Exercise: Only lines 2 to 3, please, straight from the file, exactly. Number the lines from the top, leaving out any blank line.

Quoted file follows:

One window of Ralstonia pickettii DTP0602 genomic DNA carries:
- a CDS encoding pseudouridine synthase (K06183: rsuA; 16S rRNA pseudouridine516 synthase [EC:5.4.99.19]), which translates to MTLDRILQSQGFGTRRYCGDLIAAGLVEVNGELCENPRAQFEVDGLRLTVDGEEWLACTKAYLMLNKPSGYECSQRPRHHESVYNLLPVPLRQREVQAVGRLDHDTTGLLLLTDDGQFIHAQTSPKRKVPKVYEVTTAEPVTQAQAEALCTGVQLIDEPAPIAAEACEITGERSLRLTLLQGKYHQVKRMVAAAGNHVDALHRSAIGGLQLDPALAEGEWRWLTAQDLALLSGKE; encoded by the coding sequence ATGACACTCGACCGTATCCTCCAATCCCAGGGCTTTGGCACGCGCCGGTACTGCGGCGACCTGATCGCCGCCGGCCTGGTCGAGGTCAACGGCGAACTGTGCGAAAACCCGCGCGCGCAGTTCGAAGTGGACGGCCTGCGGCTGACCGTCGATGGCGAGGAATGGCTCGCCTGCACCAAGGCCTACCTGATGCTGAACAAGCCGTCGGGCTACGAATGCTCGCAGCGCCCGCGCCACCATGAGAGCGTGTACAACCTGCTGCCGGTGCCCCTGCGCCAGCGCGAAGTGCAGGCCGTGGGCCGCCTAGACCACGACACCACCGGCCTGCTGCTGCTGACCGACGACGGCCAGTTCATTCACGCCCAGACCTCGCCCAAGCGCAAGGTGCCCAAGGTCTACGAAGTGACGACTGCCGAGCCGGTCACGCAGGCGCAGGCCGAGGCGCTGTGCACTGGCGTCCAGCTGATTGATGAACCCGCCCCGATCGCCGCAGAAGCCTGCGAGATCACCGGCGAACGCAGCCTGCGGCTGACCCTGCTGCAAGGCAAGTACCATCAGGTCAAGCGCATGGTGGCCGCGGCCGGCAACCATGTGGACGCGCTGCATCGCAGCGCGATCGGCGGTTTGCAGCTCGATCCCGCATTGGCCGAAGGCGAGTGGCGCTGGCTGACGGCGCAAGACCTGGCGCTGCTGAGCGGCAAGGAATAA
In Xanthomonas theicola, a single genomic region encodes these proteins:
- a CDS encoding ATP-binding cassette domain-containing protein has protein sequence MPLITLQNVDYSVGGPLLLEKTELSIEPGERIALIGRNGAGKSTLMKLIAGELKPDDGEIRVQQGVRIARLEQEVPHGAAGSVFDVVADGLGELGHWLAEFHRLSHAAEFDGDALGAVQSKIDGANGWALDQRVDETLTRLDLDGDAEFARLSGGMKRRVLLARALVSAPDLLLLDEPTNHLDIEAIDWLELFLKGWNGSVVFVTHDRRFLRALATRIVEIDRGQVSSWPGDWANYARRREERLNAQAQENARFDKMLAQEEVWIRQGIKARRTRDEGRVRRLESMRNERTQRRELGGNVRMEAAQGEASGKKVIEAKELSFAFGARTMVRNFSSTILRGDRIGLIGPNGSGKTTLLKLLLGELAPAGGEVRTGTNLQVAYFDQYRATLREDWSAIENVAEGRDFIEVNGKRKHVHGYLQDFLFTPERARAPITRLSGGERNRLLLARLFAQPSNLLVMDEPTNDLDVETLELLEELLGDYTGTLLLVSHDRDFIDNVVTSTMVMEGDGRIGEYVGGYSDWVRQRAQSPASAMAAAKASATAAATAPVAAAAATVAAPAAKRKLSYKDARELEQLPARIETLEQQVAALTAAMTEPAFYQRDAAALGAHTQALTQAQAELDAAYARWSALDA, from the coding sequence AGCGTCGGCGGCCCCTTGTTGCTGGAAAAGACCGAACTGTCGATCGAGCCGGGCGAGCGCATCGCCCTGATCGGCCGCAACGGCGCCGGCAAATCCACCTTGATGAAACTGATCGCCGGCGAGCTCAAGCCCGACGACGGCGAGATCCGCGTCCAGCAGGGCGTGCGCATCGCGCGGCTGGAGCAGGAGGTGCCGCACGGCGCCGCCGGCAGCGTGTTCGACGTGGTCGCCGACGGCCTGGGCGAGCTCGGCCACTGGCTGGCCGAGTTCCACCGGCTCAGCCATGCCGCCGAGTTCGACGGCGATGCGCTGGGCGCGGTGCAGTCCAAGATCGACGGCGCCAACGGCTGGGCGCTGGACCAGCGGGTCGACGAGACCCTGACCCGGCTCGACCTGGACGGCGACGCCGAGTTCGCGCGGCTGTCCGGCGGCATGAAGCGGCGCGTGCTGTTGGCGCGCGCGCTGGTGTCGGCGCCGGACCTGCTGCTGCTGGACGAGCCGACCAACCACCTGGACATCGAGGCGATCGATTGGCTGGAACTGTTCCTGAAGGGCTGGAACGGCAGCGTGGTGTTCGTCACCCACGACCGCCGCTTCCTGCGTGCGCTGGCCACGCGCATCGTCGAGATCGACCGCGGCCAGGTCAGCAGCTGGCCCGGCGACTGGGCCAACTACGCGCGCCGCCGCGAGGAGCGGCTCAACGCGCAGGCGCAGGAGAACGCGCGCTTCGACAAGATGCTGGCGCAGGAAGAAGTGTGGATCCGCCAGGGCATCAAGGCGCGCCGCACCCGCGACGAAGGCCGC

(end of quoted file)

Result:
- a CDS encoding pseudouridine synthase (K06183: rsuA; 16S rRNA pseudouridine516 synthase [EC:5.4.99.19]), which translates to MTLDRILQSQGFGTRRYCGDLIAAGLVEVNGELCENPRAQFEVDGLRLTVDGEEWLACTKAYLMLNKPSGYECSQRPRHHESVYNLLPVPLRQREVQAVGRLDHDTTGLLLLTDDGQFIHAQTSPKRKVPKVYEVTTAEPVTQAQAEALCTGVQLIDEPAPIAAEACEITGERSLRLTLLQGKYHQVKRMVAAAGNHVDALHRSAIGGLQLDPALAEGEWRWLTAQDLALLSGKE; encoded by the coding sequence ATGACACTCGACCGTATCCTCCAATCCCAGGGCTTTGGCACGCGCCGGTACTGCGGCGACCTGATCGCCGCCGGCCTGGTCGAGGTCAACGGCGAACTGTGCGAAAACCCGCGCGCGCAGTTCGAAGTGGACGGCCTGCGGCTGACCGTCGATGGCGAGGAATGGCTCGCCTGCACCAAGGCCTACCTGATGCTGAACAAGCCGTCGGGCTACGAATGCTCGCAGCGCCCGCGCCACCATGAGAGCGTGTACAACCTGCTGCCGGTGCCCCTGCGCCAGCGCGAAGTGCAGGCCGTGGGCCGCCTAGACCACGACACCACCGGCCTGCTGCTGCTGACCGACGACGGCCAGTTCATTCACGCCCAGACCTCGCCCAAGCGCAAGGTGCCCAAGGTCTACGAAGTGACGACTGCCGAGCCGGTCACGCAGGCGCAGGCCGAGGCGCTGTGCACTGGCGTCCAGCTGATTGATGAACCCGCCCCGATCGCCGCAGAAGCCTGCGAGATCACCGGCGAACGCAGCCTGCGGCTGACCCTGCTGCAAGGCAAGTACCATCAGGTCAAGCGCATGGTGGCCGCGGCCGGCAACCATGTGGACGCGCTGCATCGCAGCGCGATCGGCGGTTTGCAGCTCGATCCCGCATTGGCCGAAGGCGAGTGGCGCTGGCTGACGGCGCAAGACCTGGCGCTGCTGAGCGGCAAGGAATAA
In Xanthomonas theicola, a single genomic region encodes these proteins: